Sports nutrition revolves around protein. Muscle development, performance and recovery require adequate amino acids, the building blocks of protein. The right amount of amino acids—specifically leucine, it seems—triggers muscle protein synthesis (MPS), the process of making new lean body mass.
There is no question of protein’s importance and dominance in sports nutrition, but the recent spread of the protein obsession from sports to the mainstream base, especially so-called active consumers, makes it challenging to define and analyze the parameters of sports nutrition protein growth and potential. It is the unscathed macronutrient, compared to beleaguered fats and carbs, and many dieters have turned to increased protein intake for improved body composition. Even “keto” dieters think they need higher protein! (Tip: Protein should be low to moderate in keto to limit gluconeogenesis.)
Convenience and functional foods and beverages are among the preferred delivery types. Nutrition Business Journal (NBJ) said the “protein fascination is the driving force behind the still stellar growth of functional sports beverages—think RTD [ready-to-drink] shakes, for instance—across all channels.” It reported such RTD beverages grew 14.3% from 2018 to 2019, while nutrition bars and gels appear to have matured as a category and face saturation concerns. Protein figures in all of these products types, and protein content is being beefed up or highlighted for many of these products.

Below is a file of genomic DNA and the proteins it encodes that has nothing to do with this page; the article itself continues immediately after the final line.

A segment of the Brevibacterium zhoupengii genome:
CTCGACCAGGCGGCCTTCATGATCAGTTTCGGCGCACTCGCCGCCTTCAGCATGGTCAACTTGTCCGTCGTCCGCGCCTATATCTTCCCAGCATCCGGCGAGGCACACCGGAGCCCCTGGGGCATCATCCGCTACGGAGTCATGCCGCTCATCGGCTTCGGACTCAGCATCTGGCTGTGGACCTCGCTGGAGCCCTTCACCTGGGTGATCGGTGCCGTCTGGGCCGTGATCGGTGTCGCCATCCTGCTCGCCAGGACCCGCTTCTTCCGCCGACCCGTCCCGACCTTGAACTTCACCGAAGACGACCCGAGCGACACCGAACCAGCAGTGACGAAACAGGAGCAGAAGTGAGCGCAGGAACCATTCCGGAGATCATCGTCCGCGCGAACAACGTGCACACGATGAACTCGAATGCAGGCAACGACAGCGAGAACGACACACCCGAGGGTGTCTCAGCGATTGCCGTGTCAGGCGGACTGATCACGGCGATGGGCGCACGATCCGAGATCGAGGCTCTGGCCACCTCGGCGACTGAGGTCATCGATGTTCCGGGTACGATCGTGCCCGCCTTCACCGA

The rise of convenience and foodie formats may be limited not just by the pace of technology enabling sports nutrition ingredients to play and taste well in such matrices—the market is now seeing clear protein RTDs—but also on the elephant in the room called COVID-19. Many such products are purchased at or near the point of activity, such as in gyms and fitness centers. However, most of these facilities shuttered during the lockdowns or have been slow and limited in opening during the continued pandemic.
Aside from strategic trips to grocery stores and other retailers in the multi-outlet (MULO) channel (e.g., mass merchandisers, club stores and dollar stores), most consumers turned to online shopping.
Whey products far outnumber any other protein—animal or plant—but the data is painting a picture of a protein market that has strong but flat/saturated traditional segments (whey, pills, bars) and emerging hot areas like plant-based, responsible/sustainable/clean and convenience format protein products.
This excerpt is from Steve Myers’ broader market analysis piece. To read the entirety, visit the Sports nutrition: Protein – digital magazine.